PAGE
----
The phrases ebbed and flowed with a story-teller’s ease at the start of ‘Jungfru blond och jungfru brunett (Miss Blonde and Miss Brunette), the piano’s clipped staccato evoking the slightly tense dance of the titular protagonists, but the clouds deepened as the song progressed, building compelling towards the ominous warning issued by the darkness, which Högström delivered with concentrated focus and intent: “Dearest little maidens, I shall have you in time …” ‘Lycklandsresan’ (To the land of bliss) skipped with a lighter step, propelled by the piano’s flourishes and sprightly rhythms, and Högström enjoyed the more extrovert character of this song. The closing song, ‘Prins Aladin af Lampan’, sets a poem by Frödling in which the fairy-tale lamp serves as a metaphor for artistic creativity. Högström and Kynoch negotiated its reeling moods, which border on the abyss at times, but the final assertion was a strong, affirmative one, Högström rising surely to the top of his register: the lamp conveys a creative power which makes its owner strong.
Tilling returned to the platform for the final five songs. The stanzas of ‘Melodi’ were sensitively shaped, while an attentiveness to the small details of ‘Stjärnöga’ (Stareye) – the slightest break in a phrase, the lightening of the tone as the speaker appeals for peace – helped Tilling to capture the poignancy of passing time. This quality also characterised ‘Vid fönstret’ (At the window) from the same Op.20 set and ‘Månsken’ was similarly pensive, Tilling’s silvery tone capturing the eeriness of the moonlit world, as a semitone gesture in the piano alluded to the moonbeam which has “lost its way”. ‘I Skogen’ (In the forest) concluded the programme with a glowing appeal to the natural world to share its joy with mankind, and such contentment was expressed in an encore which brought the two singers together to perform Mozart’s ‘Bei Männern welche Liebe fühlen’, which they had first sung, in Swedish, twenty years before, and which evidently brought them, as well as the audience in St John the Evangelist, much pleasure.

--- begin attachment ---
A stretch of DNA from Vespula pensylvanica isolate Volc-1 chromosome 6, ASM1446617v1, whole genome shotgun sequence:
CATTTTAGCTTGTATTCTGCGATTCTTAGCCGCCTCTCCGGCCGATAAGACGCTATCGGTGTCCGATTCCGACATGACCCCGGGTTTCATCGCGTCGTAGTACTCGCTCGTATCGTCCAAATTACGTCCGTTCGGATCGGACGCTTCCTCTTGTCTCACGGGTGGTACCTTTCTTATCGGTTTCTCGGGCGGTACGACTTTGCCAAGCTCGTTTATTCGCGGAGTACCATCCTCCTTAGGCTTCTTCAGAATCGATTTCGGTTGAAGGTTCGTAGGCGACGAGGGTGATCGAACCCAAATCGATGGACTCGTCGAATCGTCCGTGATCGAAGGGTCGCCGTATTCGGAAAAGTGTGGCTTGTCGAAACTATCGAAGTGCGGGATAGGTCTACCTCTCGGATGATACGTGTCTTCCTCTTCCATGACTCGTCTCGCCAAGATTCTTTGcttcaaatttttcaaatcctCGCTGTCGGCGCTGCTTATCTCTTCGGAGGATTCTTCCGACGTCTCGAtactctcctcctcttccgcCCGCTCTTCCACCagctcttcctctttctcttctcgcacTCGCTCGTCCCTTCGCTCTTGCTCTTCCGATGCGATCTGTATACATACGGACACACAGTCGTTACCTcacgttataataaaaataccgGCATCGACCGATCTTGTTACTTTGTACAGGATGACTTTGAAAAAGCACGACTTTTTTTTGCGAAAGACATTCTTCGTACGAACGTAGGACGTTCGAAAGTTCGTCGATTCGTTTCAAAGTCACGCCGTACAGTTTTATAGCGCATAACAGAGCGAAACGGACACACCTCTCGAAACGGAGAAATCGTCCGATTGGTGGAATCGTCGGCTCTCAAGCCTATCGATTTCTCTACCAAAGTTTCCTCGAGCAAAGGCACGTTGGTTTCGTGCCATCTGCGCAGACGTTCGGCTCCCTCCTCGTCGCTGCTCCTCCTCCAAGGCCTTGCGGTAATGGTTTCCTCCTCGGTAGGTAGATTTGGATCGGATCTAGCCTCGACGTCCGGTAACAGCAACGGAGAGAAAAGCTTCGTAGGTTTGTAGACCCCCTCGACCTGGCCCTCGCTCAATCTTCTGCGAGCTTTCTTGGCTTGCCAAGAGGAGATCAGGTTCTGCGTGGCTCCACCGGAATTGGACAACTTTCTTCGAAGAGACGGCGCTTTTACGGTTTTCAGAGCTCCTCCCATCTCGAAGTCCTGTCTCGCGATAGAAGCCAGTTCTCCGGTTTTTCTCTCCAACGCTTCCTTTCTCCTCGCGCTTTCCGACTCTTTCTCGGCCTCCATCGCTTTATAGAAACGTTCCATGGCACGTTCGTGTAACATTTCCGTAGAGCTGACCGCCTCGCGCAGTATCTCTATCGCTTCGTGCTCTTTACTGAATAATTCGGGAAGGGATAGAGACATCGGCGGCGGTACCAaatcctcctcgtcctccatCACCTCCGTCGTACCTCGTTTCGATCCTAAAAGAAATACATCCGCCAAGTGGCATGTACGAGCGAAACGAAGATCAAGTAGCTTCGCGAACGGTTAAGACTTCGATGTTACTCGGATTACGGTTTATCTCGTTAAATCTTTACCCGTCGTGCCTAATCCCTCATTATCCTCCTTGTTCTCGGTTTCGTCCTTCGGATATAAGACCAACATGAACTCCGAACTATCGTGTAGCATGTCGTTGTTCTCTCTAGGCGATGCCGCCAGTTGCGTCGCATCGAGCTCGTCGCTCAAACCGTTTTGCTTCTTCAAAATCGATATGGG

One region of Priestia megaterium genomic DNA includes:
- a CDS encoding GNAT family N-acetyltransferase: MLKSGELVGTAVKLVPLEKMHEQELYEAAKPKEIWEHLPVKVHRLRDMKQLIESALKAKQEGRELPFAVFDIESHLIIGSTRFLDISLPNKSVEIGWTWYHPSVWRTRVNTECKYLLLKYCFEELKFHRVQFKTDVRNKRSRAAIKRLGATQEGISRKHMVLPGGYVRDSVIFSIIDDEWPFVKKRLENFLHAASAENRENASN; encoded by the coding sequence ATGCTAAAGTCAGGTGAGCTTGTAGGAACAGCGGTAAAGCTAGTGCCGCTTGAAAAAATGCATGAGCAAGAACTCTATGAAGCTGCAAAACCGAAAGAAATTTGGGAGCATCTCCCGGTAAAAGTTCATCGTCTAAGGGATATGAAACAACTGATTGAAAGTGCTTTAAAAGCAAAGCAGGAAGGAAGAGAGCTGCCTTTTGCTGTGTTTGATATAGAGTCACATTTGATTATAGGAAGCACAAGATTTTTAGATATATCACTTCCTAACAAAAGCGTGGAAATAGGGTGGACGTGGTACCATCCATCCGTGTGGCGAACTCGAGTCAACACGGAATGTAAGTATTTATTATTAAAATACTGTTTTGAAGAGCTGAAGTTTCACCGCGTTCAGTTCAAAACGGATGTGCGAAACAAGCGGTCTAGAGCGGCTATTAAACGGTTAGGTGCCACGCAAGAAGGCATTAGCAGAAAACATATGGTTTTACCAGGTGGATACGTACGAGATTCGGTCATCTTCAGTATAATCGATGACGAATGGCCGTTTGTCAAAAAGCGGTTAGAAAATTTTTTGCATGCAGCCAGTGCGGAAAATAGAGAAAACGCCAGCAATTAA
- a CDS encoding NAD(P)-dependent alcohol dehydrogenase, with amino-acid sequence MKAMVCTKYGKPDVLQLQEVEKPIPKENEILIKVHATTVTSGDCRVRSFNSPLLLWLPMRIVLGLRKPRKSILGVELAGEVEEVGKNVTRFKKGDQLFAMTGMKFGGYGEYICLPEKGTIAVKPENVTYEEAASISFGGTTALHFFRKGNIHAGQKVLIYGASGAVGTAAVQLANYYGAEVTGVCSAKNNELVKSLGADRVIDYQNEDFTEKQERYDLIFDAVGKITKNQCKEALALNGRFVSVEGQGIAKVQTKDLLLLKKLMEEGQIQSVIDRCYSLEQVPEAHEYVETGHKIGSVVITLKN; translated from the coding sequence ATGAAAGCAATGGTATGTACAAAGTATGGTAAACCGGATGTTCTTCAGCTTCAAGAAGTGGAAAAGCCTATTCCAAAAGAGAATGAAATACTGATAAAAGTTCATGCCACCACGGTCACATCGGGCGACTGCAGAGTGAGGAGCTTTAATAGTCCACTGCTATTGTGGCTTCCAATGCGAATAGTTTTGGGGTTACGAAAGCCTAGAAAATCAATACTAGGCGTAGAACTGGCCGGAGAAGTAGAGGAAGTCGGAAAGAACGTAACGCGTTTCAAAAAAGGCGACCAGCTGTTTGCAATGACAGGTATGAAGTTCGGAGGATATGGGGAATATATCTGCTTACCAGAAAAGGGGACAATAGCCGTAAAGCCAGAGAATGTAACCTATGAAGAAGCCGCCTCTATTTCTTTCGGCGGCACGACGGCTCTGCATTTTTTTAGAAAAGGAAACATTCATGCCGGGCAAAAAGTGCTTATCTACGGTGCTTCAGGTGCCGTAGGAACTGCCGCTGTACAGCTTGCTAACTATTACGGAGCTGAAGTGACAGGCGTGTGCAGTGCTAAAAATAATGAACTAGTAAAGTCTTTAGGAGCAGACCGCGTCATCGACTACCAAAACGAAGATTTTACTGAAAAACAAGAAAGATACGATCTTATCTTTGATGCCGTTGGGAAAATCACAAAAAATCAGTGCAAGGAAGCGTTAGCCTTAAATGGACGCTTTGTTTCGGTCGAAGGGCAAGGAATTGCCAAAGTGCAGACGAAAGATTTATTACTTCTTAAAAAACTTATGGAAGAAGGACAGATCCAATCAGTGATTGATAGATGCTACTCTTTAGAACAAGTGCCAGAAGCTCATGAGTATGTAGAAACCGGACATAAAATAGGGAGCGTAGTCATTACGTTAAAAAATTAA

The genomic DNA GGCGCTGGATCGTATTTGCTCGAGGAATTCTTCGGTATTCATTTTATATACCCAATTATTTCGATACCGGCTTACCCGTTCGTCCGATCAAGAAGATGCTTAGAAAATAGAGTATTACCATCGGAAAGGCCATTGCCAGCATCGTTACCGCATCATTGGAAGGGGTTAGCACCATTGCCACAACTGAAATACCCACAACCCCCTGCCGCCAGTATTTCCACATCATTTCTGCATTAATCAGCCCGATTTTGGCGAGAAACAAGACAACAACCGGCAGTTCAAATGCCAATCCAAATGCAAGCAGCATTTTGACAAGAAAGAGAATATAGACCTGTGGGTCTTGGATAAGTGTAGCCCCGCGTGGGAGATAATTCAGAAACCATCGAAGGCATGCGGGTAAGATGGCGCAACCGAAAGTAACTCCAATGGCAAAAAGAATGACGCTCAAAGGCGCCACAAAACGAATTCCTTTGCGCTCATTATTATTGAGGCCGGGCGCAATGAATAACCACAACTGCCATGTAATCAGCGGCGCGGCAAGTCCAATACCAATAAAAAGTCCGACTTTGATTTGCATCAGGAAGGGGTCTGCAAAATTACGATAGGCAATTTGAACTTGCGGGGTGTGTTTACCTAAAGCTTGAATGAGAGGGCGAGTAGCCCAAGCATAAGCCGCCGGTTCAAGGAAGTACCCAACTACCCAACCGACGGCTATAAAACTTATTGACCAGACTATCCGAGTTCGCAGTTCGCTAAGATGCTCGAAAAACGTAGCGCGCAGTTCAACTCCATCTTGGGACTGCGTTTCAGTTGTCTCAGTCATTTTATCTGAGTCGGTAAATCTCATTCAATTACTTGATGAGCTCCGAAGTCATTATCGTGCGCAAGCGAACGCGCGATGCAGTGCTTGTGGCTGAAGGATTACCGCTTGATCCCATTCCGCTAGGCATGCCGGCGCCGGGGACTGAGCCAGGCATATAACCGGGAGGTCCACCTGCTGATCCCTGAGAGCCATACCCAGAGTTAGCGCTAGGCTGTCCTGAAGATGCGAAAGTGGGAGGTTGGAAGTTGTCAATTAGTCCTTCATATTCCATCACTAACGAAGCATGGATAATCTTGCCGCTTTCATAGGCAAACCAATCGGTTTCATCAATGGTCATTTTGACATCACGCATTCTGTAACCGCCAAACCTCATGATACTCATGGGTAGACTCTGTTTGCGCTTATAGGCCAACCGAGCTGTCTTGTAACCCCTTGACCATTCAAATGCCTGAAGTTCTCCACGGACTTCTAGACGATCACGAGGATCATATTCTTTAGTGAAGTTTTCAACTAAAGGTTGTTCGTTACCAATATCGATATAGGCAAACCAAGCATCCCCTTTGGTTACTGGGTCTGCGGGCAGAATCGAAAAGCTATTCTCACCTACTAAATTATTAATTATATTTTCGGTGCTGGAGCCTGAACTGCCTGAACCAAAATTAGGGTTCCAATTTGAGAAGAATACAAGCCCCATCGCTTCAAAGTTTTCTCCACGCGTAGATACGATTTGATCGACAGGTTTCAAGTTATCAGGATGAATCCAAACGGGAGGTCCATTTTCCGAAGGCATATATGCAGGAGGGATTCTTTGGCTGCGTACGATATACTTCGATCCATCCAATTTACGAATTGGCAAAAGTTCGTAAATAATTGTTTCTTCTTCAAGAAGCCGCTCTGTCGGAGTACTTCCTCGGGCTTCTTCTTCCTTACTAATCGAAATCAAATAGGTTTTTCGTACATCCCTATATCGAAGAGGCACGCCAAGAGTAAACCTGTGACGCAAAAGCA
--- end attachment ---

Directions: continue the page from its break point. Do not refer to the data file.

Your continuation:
Each Evening Concert begins with a performance by one of the Festival’s chosen ‘Emerging Artists’, and on this occasion the Swedish soprano, Agnes Auer preceded Stenhammar’s songs with a sequence of songs by six of Stenhammer’s fellow Swedes. Auer has a smooth, creamy soprano and she deployed it charmingly as the over-excited young maiden in Adolf Fredrik Lindblad’s ‘En ung flickas morgonbetraktelse’, reflecting upon how she will tease her would-be beloved when he pays a visit that day. Her gentle lyrical line, and shining tone, captured the quietude of the evening in the same composer’s ‘Aftonen’, while in ‘Pan’ by Ture Rangström this shine served to evoke the exotic colours and erotic energies in which Pan bathes, languorously. Hugo Alfvén’s ‘Saa tag mit Hjerte’ (So take my heart) throbbed with feeling, and Auer communicated both the passion and the vulnerability of the poet speaker; a lighter vibrato in Bo Linde’s ‘Äppelträd och päronträd’ (The apple and the pear tree), complemented by light rustles in the piano part, conveyed the ripe freshness of the blossoming spring. After the cool sadness of Wilhelm Peterson-Berger’s ‘När jag för mig själv’ (When I by myself), the composer’s ‘Aspåkerspolska’ danced home lightly and with freedom.
Earlier in the day, there had been an opportunity to hear some of Stenhammar’s chamber music, when the Stenhammar Quartet performed the fourth of the composer’s six string quartets, in the Jacqueline du Pré Music Building. The Fourth Quartet is characterised by dense motivic unity across the movements, and by harmonic adventurousness, and the Stenhammar Quartet had the measure of its complexities, playing with assured unity and communicative musicality. The dreamy Adagio was particularly captivating, the first violin’s opening G-string melody embraced by a range of accompanying timbres and colours. The Scherzo was crisp and had a firm rhythmic stamp; the driving energy never flagged and the ensemble’s consistency of tone and articulation was impressive. The final Andante semplice variations – based on the Swedish folk song ‘Och riddaren han talte till unga Hillevi’ (And the Knight Spoke to Young Hillevi) – demonstrated Stenhammar’s inventiveness and command, and the Quartet’s collective appreciation of the composer’s language and form.